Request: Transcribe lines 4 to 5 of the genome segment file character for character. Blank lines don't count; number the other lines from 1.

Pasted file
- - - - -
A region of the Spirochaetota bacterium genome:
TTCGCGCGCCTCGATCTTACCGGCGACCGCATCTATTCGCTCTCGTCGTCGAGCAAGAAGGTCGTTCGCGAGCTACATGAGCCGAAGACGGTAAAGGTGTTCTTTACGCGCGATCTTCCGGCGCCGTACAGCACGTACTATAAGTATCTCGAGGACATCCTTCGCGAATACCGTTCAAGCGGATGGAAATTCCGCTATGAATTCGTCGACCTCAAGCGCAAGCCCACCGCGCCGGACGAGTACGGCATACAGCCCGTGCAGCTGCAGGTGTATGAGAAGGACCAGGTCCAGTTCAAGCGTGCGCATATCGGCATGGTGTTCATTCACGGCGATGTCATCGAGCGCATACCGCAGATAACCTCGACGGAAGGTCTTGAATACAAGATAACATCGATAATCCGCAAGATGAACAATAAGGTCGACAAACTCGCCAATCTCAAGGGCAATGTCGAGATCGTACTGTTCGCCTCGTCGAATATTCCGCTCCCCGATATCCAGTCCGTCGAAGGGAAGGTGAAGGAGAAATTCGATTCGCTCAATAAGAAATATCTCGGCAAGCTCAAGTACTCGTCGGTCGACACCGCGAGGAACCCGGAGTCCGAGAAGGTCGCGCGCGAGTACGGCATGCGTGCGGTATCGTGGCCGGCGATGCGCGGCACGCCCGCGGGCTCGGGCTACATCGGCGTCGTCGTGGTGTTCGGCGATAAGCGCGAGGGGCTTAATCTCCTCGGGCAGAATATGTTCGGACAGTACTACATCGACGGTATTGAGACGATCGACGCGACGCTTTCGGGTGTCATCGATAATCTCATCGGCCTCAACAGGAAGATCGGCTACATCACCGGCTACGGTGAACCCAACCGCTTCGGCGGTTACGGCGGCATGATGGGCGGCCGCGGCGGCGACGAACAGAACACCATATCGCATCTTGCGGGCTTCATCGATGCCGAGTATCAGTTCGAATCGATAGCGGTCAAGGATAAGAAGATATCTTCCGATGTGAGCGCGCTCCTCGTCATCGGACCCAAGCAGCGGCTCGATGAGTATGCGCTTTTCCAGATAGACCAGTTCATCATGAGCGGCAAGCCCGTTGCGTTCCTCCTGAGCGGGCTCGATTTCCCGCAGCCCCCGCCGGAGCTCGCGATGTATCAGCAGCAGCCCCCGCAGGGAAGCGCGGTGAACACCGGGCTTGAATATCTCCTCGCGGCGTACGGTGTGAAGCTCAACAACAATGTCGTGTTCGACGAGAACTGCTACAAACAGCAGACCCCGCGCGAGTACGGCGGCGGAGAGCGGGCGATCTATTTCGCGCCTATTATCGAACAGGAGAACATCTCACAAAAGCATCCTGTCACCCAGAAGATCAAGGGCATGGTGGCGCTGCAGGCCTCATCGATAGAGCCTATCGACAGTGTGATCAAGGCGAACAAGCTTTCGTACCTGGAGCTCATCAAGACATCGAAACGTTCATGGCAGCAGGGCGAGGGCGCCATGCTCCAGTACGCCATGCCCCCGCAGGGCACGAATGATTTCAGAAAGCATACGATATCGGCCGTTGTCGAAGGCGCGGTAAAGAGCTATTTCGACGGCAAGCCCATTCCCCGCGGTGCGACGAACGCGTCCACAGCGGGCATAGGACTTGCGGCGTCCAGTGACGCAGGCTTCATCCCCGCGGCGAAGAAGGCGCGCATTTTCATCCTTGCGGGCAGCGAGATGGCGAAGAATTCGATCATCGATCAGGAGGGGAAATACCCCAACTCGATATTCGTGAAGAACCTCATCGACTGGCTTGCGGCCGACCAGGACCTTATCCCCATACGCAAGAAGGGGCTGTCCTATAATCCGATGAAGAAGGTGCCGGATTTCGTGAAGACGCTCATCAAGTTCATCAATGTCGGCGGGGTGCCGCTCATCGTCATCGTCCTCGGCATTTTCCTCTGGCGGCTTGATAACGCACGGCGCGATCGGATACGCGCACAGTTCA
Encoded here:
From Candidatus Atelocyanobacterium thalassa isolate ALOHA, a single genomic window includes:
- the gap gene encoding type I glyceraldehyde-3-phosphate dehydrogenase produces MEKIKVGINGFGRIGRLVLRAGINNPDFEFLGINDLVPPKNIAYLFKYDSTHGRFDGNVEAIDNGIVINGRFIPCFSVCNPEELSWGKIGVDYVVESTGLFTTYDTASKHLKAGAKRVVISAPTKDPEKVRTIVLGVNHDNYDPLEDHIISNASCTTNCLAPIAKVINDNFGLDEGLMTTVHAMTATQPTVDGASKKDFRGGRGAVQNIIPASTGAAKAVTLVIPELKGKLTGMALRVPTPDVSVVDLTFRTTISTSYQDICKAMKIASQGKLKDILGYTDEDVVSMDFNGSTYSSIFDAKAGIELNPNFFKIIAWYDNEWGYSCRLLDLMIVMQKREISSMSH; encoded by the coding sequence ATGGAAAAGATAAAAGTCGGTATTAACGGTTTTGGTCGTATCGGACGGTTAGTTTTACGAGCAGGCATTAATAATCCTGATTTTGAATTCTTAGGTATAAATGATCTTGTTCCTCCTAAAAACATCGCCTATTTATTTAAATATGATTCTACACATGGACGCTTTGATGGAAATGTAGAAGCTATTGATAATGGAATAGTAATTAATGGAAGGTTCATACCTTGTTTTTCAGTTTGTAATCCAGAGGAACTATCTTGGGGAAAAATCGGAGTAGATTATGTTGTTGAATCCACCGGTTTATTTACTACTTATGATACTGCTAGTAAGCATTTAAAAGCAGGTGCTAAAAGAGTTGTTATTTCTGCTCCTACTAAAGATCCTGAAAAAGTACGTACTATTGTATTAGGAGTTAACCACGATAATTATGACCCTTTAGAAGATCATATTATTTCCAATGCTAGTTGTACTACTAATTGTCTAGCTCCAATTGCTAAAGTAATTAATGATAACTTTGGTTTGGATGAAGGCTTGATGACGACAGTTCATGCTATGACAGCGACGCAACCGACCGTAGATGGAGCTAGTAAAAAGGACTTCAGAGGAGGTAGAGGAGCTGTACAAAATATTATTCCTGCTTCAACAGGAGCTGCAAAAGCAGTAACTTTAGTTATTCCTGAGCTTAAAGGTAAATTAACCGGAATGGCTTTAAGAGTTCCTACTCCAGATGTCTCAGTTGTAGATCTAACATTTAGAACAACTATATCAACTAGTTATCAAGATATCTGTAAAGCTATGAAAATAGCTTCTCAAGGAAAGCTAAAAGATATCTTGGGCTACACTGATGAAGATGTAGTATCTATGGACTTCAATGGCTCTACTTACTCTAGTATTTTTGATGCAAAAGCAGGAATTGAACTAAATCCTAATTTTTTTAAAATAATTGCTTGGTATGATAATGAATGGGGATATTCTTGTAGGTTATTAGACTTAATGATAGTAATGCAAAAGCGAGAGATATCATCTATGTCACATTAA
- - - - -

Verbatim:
From Candidatus Atelocyanobacterium thalassa isolate ALOHA, a single genomic window includes:
- the gap gene encoding type I glyceraldehyde-3-phosphate dehydrogenase produces MEKIKVGINGFGRIGRLVLRAGINNPDFEFLGINDLVPPKNIAYLFKYDSTHGRFDGNVEAIDNGIVINGRFIPCFSVCNPEELSWGKIGVDYVVESTGLFTTYDTASKHLKAGAKRVVISAPTKDPEKVRTIVLGVNHDNYDPLEDHIISNASCTTNCLAPIAKVINDNFGLDEGLMTTVHAMTATQPTVDGASKKDFRGGRGAVQNIIPASTGAAKAVTLVIPELKGKLTGMALRVPTPDVSVVDLTFRTTISTSYQDICKAMKIASQGKLKDILGYTDEDVVSMDFNGSTYSSIFDAKAGIELNPNFFKIIAWYDNEWGYSCRLLDLMIVMQKREISSMSH; encoded by the coding sequence ATGGAAAAGATAAAAGTCGGTATTAACGGTTTTGGTCGTATCGGACGGTTAGTTTTACGAGCAGGCATTAATAATCCTGATTTTGAATTCTTAGGTATAAATGATCTTGTTCCTCCTAAAAACATCGCCTATTTATTTAAATATGATTCTACACATGGACGCTTTGATGGAAATGTAGAAGCTATTGATAATGGAATAGTAATTAATGGAAGGTTCATACCTTGTTTTTCAGTTTGTAATCCAGAGGAACTATCTTGGGGAAAAATCGGAGTAGATTATGTTGTTGAATCCACCGGTTTATTTACTACTTATGATACTGCTAGTAAGCATTTAAAAGCAGGTGCTAAAAGAGTTGTTATTTCTGCTCCTACTAAAGATCCTGAAAAAGTACGTACTATTGTATTAGGAGTTAACCACGATAATTATGACCCTTTAGAAGATCATATTATTTCCAATGCTAGTTGTACTACTAATTGTCTAGCTCCAATTGCTAAAGTAATTAATGATAACTTTGGTTTGGATGAAGGCTTGATGACGACAGTTCATGCTATGACAGCGACGCAACCGACCGTAGATGGAGCTAGTAAAAAGGACTTCAGAGGAGGTAGAGGAGCTGTACAAAATATTATTCCTGCTTCAACAGGAGCTGCAAAAGCAGTAACTTTAGTTATTCCTGAGCTTAAAGGTAAATTAACCGGAATGGCTTTAAGAGTTCCTACTCCAGATGTCTCAGTTGTAGATCTAACATTTAGAACAACTATATCAACTAGTTATCAAGATATCTGTAAAGCTATGAAAATAGCTTCTCAAGGAAAGCTAAAAGATATCTTGGGCTACACTGATGAAGATGTAGTATCTATGGACTTCAATGGCTCTACTTACTCTAGTATTTTTGATGCAAAAGCAGGAATTGAACTAAATCCTAATTTTTTTAAAATAATTGCTTGGTATGATAATGAATGGGGATATTCTTGTAGGTTATTAGACTTAATGATAGTAATGCAAAAGCGAGAGATATCATCTATGTCACATTAA